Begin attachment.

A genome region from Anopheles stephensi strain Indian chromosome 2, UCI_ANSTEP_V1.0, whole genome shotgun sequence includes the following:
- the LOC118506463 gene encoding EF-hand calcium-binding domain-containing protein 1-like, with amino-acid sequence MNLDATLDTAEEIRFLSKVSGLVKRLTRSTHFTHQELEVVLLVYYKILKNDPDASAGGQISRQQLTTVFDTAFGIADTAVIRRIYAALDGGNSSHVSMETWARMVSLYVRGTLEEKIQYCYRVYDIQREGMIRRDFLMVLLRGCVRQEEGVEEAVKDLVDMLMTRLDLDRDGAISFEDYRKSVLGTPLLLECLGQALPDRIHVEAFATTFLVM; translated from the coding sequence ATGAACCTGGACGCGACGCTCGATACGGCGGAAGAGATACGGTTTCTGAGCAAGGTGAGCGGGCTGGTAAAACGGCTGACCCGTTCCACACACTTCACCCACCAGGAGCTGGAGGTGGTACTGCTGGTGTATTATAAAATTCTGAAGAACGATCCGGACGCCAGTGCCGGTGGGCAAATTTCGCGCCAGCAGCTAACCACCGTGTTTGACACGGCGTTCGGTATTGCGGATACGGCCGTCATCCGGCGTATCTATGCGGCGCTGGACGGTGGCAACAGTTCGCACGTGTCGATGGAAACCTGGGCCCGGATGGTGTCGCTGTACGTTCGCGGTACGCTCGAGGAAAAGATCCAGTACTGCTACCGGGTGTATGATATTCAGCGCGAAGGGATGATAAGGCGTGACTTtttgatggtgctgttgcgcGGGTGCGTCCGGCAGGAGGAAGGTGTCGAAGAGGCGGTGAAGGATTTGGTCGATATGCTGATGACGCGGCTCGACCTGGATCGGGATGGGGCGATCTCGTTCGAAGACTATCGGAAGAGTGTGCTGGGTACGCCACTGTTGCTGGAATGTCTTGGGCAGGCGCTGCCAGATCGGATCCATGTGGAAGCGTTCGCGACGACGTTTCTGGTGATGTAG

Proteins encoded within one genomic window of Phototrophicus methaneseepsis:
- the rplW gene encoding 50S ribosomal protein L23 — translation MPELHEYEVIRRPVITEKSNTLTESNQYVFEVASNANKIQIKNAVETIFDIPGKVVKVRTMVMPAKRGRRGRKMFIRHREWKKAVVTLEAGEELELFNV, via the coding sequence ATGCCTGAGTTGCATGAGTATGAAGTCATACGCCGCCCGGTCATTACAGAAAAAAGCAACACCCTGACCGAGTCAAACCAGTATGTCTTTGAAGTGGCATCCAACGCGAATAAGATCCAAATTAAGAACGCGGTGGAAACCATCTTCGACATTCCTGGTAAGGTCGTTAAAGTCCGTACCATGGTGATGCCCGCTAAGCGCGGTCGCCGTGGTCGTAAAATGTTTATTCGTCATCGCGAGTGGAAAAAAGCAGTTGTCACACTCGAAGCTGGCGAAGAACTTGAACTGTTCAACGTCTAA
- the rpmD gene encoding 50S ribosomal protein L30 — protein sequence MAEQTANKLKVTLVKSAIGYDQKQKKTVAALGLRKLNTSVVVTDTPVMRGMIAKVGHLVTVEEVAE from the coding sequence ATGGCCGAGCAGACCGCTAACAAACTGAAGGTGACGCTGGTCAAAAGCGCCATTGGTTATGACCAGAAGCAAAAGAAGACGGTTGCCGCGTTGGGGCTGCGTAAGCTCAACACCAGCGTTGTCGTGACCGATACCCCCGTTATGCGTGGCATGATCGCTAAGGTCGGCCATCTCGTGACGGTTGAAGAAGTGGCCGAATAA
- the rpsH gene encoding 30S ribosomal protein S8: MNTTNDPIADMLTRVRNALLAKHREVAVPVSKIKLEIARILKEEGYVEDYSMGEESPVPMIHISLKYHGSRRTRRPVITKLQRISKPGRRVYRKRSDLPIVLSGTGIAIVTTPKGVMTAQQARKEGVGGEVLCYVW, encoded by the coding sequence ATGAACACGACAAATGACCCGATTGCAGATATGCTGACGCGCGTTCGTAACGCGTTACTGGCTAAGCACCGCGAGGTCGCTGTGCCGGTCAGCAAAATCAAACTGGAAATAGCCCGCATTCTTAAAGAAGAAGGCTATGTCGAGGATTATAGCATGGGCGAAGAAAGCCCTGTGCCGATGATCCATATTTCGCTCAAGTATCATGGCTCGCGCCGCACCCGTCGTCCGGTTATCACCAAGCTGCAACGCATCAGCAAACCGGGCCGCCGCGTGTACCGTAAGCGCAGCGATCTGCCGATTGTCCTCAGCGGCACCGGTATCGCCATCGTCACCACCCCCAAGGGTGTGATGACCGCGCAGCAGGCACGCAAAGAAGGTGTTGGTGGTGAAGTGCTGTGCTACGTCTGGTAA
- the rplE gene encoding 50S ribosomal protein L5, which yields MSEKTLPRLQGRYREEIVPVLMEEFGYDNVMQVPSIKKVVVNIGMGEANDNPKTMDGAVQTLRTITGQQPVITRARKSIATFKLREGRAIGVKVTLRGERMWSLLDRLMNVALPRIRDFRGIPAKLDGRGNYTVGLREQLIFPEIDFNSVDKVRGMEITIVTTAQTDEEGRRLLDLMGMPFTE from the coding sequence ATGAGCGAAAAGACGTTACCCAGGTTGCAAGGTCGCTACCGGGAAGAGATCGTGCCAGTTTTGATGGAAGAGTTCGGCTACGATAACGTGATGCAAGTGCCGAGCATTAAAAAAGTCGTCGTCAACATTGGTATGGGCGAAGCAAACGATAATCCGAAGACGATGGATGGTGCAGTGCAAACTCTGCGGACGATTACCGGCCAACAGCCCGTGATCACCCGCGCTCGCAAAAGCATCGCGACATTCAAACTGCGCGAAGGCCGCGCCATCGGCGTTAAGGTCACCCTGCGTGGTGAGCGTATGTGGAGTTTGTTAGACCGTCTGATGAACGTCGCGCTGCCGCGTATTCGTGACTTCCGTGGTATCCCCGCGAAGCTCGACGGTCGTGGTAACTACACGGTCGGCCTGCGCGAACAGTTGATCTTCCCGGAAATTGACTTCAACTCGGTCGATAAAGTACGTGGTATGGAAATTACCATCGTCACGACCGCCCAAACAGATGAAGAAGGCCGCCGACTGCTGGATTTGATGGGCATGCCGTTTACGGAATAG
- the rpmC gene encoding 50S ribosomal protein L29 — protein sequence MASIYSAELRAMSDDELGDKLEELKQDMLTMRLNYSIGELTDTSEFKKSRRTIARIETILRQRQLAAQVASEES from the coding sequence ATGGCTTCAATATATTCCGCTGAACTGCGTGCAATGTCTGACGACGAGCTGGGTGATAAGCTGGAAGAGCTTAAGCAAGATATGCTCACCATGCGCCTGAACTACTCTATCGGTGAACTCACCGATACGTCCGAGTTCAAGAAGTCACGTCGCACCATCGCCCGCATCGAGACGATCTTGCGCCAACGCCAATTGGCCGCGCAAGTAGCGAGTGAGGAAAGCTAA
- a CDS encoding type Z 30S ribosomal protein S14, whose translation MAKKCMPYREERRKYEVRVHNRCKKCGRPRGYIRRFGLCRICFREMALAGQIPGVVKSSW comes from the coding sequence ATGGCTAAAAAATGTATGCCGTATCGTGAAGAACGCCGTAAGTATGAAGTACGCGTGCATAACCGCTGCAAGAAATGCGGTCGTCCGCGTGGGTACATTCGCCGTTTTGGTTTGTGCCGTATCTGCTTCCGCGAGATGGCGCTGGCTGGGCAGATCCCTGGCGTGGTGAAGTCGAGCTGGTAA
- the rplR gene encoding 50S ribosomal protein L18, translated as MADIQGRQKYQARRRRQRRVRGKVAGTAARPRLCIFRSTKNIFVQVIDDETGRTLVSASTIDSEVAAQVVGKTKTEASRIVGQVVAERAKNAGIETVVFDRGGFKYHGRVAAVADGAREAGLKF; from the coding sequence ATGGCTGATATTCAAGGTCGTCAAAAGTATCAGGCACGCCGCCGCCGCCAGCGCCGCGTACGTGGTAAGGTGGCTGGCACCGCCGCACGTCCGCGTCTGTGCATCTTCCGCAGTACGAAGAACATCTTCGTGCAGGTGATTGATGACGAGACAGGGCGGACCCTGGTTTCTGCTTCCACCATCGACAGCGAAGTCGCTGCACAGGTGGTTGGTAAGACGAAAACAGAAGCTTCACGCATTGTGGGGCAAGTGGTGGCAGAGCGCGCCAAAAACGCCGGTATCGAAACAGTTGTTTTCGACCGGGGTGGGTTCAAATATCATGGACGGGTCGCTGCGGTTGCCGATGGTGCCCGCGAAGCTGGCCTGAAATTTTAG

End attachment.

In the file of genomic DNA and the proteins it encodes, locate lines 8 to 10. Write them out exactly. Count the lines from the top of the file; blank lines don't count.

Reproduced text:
- the rpmC gene encoding 50S ribosomal protein L29 — protein sequence MASIYSAELRAMSDDELGDKLEELKQDMLTMRLNYSIGELTDTSEFKKSRRTIARIETILRQRQLAAQVASEES from the coding sequence ATGGCTTCAATATATTCCGCTGAACTGCGTGCAATGTCTGACGACGAGCTGGGTGATAAGCTGGAAGAGCTTAAGCAAGATATGCTCACCATGCGCCTGAACTACTCTATCGGTGAACTCACCGATACGTCCGAGTTCAAGAAGTCACGTCGCACCATCGCCCGCATCGAGACGATCTTGCGCCAACGCCAATTGGCCGCGCAAGTAGCGAGTGAGGAAAGCTAA
- a CDS encoding type Z 30S ribosomal protein S14, whose translation MAKKCMPYREERRKYEVRVHNRCKKCGRPRGYIRRFGLCRICFREMALAGQIPGVVKSSW comes from the coding sequence ATGGCTAAAAAATGTATGCCGTATCGTGAAGAACGCCGTAAGTATGAAGTACGCGTGCATAACCGCTGCAAGAAATGCGGTCGTCCGCGTGGGTACATTCGCCGTTTTGGTTTGTGCCGTATCTGCTTCCGCGAGATGGCGCTGGCTGGGCAGATCCCTGGCGTGGTGAAGTCGAGCTGGTAA
- the rplR gene encoding 50S ribosomal protein L18, translated as MADIQGRQKYQARRRRQRRVRGKVAGTAARPRLCIFRSTKNIFVQVIDDETGRTLVSASTIDSEVAAQVVGKTKTEASRIVGQVVAERAKNAGIETVVFDRGGFKYHGRVAAVADGAREAGLKF; from the coding sequence ATGGCTGATATTCAAGGTCGTCAAAAGTATCAGGCACGCCGCCGCCGCCAGCGCCGCGTACGTGGTAAGGTGGCTGGCACCGCCGCACGTCCGCGTCTGTGCATCTTCCGCAGTACGAAGAACATCTTCGTGCAGGTGATTGATGACGAGACAGGGCGGACCCTGGTTTCTGCTTCCACCATCGACAGCGAAGTCGCTGCACAGGTGGTTGGTAAGACGAAAACAGAAGCTTCACGCATTGTGGGGCAAGTGGTGGCAGAGCGCGCCAAAAACGCCGGTATCGAAACAGTTGTTTTCGACCGGGGTGGGTTCAAATATCATGGACGGGTCGCTGCGGTTGCCGATGGTGCCCGCGAAGCTGGCCTGAAATTTTAG